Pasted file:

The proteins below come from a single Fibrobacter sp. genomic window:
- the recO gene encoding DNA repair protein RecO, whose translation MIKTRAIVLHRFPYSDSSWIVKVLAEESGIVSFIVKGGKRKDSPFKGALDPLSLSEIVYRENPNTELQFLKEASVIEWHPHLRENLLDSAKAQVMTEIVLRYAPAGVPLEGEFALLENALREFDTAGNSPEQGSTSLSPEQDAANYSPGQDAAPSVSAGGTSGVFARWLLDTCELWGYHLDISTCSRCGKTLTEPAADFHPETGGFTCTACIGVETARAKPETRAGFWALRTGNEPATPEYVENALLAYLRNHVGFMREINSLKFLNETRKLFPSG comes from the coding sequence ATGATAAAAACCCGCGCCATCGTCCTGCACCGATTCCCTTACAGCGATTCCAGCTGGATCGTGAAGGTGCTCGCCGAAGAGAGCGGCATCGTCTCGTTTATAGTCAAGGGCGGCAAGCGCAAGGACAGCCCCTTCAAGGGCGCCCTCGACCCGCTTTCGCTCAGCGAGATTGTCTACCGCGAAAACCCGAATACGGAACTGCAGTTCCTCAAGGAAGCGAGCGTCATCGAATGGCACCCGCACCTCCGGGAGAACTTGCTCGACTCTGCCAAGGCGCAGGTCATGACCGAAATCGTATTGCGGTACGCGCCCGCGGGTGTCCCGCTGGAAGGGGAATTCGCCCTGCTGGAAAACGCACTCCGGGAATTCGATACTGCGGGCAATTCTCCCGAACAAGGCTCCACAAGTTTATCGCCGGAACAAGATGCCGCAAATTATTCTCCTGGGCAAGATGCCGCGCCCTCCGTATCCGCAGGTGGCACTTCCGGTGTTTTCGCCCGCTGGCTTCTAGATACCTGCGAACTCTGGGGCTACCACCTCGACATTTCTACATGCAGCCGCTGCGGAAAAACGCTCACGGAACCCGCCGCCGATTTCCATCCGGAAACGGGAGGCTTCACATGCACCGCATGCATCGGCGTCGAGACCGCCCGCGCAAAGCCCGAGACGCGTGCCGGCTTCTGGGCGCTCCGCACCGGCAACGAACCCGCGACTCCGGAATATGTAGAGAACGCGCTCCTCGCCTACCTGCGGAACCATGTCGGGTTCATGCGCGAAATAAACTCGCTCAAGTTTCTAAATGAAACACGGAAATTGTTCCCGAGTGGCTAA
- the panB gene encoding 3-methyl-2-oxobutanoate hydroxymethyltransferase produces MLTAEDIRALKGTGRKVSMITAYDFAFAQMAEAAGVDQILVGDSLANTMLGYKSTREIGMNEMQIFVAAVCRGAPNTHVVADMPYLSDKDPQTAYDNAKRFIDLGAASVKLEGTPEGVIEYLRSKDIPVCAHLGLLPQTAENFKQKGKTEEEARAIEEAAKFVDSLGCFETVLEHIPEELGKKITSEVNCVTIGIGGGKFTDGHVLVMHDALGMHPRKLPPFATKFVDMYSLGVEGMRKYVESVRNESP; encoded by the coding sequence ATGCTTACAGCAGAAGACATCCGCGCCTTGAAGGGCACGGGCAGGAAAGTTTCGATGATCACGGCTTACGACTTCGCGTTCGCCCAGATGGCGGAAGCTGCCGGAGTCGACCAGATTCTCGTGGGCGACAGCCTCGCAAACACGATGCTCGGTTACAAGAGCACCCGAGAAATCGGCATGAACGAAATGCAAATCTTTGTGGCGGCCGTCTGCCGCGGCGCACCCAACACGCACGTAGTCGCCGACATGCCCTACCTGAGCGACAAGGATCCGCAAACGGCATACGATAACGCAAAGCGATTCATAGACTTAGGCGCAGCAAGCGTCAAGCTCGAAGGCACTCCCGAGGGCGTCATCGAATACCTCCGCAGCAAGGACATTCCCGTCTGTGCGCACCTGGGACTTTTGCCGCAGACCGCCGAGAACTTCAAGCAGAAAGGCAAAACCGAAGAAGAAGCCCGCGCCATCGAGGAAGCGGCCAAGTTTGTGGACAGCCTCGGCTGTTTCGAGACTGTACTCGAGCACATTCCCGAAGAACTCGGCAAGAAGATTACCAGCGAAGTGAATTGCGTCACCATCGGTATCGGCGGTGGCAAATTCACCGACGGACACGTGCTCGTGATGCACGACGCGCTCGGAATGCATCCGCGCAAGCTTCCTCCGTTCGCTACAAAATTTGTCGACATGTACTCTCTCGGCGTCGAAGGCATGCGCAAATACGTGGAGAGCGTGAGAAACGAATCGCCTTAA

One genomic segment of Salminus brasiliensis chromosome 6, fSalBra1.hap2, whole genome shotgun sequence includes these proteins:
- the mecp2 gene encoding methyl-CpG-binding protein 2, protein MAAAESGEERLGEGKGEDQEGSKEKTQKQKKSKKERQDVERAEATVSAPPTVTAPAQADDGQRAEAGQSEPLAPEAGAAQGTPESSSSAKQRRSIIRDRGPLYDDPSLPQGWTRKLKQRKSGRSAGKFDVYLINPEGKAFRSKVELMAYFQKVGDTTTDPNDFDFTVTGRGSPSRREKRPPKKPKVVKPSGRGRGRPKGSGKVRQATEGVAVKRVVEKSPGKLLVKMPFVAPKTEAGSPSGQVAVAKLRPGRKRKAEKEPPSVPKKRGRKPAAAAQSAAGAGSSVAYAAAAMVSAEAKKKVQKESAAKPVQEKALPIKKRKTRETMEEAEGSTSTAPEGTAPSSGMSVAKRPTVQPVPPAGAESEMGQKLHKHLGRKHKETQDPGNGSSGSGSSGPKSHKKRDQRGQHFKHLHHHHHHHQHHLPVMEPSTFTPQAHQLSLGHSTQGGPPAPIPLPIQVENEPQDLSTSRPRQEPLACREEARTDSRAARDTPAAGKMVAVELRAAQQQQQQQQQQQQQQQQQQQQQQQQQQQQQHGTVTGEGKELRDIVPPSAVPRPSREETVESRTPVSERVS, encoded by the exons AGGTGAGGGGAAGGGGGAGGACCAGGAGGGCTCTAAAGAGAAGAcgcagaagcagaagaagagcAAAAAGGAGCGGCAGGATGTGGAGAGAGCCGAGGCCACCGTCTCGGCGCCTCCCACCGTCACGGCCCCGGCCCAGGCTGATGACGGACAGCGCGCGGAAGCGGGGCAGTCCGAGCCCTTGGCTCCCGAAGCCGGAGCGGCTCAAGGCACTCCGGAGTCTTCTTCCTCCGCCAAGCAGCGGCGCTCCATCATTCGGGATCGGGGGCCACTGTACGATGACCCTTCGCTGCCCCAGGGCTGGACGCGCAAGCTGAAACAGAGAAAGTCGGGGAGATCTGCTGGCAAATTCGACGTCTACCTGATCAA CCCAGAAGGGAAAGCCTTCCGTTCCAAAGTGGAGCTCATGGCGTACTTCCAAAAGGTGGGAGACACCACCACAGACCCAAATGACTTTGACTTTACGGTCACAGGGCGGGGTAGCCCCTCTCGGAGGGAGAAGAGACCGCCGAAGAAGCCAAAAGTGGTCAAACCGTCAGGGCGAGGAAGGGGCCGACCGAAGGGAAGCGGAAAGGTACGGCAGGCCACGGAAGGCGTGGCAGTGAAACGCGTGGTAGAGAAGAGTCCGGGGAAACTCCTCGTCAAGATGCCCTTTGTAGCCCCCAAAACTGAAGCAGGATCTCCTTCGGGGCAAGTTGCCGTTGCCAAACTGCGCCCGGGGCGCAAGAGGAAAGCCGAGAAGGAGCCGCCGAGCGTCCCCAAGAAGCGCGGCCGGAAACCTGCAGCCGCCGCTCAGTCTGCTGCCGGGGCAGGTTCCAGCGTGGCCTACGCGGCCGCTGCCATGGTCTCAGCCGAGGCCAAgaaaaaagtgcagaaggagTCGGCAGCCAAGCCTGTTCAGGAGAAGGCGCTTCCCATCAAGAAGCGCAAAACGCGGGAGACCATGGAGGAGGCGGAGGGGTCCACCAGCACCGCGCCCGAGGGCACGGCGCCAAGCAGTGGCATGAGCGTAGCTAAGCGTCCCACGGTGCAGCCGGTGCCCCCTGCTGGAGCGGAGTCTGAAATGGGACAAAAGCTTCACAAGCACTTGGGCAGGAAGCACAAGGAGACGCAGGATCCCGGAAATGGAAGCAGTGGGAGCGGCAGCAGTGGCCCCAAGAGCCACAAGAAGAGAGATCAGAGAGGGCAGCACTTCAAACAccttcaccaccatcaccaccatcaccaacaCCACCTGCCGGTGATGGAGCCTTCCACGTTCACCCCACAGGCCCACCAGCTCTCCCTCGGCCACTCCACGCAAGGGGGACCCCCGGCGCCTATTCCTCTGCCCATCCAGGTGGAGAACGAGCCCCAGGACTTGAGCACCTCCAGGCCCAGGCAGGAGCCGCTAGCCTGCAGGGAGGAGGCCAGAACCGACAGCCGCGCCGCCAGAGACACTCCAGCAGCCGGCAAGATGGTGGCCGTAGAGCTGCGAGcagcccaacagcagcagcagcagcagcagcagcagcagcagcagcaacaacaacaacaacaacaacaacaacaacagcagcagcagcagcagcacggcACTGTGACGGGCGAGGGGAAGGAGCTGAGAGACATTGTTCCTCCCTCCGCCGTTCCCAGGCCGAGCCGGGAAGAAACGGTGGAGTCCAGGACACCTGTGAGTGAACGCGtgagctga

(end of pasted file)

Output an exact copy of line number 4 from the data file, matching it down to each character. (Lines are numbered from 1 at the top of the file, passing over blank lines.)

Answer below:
One genomic segment of Salminus brasiliensis chromosome 6, fSalBra1.hap2, whole genome shotgun sequence includes these proteins: